Spermatids of Actl7b-deficient mice were arrested during development, which subsequently led to the development of several abnormalities after step nine of spermatogenesis, including malformed flagella. Consequently, most spermatids were degraded. 

Some of these degrading spermatids collected in the lumen of the seminiferous tubules with other immature spermatids that were eliminated by Sertoli cells. This was confirmed by increasing levels of autophagy marker proteins in Actl7b−/− testes. 

MS analyses revealed that ACTL7B specifically interacted with dynein light chains LC8-Type 1 and Type 2 (DYNLL1 and DYNLL2), which appear in step nine of spermatogenesis. Furthermore, ACTL7B appears to exert its effects through interactions with the microtubule network or dynein 1 motor complex, rather than the actin cytoskeleton.

Conversely, Actl7b+/− male mice exhibited reduced ACTL7B levels and remained similarly fertile as wild-type mice. 

Previously, Actlt7b-KO mice were reported to be infertile due to severe oligoteratozoospermia, as well as malformed sperm tails and heads, and a 10-fold reduction in sperm counts as compared to wild-type mice. However, in the current study, sperm counts in KO mice were about 32,000, which was a 1,000-fold reduction as compared to the approximately 32,000,000 sperm cells observed in wild-type mice. This is likely due to phenotypical differences in the parental mouse strains used.

Both models exhibited reduced germ cell loss, epididymal sperm number, and immature germ cell release in and from the testis, along with several structural sperm abnormalities.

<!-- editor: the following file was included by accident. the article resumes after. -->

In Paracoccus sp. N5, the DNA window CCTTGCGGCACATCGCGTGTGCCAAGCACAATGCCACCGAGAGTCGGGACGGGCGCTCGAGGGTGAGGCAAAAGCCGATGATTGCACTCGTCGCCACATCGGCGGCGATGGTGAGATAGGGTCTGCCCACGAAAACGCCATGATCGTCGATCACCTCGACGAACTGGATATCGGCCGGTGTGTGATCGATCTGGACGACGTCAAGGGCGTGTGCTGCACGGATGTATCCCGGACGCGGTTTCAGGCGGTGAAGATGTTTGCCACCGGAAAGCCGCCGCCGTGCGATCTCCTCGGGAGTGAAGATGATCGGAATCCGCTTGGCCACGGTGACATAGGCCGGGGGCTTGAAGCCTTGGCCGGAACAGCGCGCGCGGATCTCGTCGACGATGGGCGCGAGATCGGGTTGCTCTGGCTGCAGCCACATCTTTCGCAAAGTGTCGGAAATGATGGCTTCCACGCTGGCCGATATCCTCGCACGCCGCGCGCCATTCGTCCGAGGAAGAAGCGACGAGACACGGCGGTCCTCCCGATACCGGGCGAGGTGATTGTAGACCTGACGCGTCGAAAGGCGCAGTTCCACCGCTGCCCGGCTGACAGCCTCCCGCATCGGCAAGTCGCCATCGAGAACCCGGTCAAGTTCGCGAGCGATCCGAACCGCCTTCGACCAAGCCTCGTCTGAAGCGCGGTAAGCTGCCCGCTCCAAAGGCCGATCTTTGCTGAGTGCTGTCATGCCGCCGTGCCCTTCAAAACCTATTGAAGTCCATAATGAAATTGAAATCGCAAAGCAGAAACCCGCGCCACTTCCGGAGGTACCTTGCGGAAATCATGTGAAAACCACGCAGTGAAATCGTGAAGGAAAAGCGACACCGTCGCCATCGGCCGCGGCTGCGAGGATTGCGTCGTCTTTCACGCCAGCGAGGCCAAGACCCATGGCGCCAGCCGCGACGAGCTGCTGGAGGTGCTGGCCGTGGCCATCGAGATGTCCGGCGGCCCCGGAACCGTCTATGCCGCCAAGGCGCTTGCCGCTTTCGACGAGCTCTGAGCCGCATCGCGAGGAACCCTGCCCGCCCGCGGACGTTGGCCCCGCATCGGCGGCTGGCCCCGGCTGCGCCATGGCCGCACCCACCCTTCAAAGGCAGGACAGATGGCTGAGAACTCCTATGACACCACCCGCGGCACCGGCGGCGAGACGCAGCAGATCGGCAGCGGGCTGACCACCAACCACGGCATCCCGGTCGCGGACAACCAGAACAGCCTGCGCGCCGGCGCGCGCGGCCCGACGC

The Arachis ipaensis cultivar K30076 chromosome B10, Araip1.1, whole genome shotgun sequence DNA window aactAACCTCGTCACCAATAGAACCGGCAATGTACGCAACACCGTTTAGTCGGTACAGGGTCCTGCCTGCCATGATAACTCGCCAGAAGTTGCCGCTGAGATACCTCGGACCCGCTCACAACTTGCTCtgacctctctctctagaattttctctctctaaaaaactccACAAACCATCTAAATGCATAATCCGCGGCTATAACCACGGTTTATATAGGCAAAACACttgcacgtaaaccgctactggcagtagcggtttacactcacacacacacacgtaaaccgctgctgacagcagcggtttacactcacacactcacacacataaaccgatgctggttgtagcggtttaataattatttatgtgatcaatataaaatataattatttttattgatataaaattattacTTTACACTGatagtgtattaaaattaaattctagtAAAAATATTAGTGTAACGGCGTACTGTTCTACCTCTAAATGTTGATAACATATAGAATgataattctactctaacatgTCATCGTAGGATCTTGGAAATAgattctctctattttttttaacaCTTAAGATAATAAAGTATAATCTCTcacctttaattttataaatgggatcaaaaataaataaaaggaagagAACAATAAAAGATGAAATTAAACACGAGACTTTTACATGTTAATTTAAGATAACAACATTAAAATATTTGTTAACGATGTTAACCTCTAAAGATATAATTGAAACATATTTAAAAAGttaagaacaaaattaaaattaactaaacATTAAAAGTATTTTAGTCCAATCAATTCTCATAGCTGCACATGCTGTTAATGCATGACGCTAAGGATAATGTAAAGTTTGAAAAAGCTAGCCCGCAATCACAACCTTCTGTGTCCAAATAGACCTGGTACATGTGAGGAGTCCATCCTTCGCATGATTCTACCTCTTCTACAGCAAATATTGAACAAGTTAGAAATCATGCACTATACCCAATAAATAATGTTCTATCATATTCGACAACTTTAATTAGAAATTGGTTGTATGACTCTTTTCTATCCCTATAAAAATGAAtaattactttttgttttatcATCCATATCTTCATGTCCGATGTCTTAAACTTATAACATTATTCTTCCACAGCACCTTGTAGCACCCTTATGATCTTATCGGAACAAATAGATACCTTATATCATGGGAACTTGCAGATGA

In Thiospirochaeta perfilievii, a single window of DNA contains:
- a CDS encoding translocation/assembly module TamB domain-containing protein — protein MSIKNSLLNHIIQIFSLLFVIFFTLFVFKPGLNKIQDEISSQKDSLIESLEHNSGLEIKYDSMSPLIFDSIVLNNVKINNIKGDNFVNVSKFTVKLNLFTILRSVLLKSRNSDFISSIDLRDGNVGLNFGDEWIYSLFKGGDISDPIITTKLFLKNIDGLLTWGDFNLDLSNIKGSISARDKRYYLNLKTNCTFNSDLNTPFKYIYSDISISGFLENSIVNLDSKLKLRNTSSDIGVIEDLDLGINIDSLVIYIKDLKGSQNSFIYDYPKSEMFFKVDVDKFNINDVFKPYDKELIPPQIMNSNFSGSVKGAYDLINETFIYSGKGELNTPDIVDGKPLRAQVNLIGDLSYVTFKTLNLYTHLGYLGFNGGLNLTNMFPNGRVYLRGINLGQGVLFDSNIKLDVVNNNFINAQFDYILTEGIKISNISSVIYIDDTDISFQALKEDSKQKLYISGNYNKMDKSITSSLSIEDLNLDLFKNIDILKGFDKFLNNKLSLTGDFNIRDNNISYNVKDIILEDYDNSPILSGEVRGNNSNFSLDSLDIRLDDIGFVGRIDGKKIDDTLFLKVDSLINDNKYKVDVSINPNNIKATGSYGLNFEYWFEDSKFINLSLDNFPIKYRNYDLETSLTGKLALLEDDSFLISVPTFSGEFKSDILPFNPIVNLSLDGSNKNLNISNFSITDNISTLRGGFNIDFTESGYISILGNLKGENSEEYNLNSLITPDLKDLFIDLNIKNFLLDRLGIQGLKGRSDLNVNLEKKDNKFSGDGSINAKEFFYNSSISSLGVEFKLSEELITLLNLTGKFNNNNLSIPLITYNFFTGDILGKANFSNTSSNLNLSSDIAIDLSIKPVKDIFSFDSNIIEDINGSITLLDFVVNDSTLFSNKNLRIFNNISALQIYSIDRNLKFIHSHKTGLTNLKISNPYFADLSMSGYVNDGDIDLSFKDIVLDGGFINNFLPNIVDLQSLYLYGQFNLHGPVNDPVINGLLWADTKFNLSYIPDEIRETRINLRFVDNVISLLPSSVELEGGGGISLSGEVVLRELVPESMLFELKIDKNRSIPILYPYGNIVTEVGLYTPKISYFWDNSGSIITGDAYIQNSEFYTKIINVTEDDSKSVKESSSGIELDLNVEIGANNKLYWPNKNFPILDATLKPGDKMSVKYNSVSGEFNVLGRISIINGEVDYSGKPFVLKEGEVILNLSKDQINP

As human and mouse ACTL7B genes are highly similar, the study results suggest that ACTL7B variants can lead to failed spermatogenesis and male infertility in humans. Furthermore, since ACTL7B could help distinguish between obstructive and non-obstructive azoospermia with high accuracy at translational and transcriptional levels, the presence of this gene could potentially be utilized as a biomarker for male infertility in the future. 

Journal reference:
  • Merges, G. E., Arévalo, L., Kovacevic, A., et al. (2023). Actl7b deficiency leads to mislocalization of LC8 type dynein light chains and disruption of murine spermatogenesis. Development 150(21). doi:10.1242/dev.201593

Posted in: Men's Health News | Medical Science News | Medical Research News | Medical Condition News

Tags: Actin, Allele, Amino Acid, Antibody, Assay, Autophagy, Biomarker, Cas9, Cell, CRISPR, Cytoskeleton, DNA, Dynein, Electron, Epididymis, Fertility, Flagella, Gene, Genes, Genotyping, Immunoprecipitation, Infertility, Knockout, Laboratory, Male Infertility, Mass Spectrometry, Nucleotide, Polymerase, Polymerase Chain Reaction, Protein, Proteome, Single Nucleotide Polymorphisms, Spectrometry, Sperm

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Written by

Neha Mathur

Neha is a digital marketing professional based in Gurugram, India. She has a Master’s degree from the University of Rajasthan with a specialization in Biotechnology in 2008. She has experience in pre-clinical research as part of her research project in The Department of Toxicology at the prestigious Central Drug Research Institute (CDRI), Lucknow, India. She also holds a certification in C++ programming.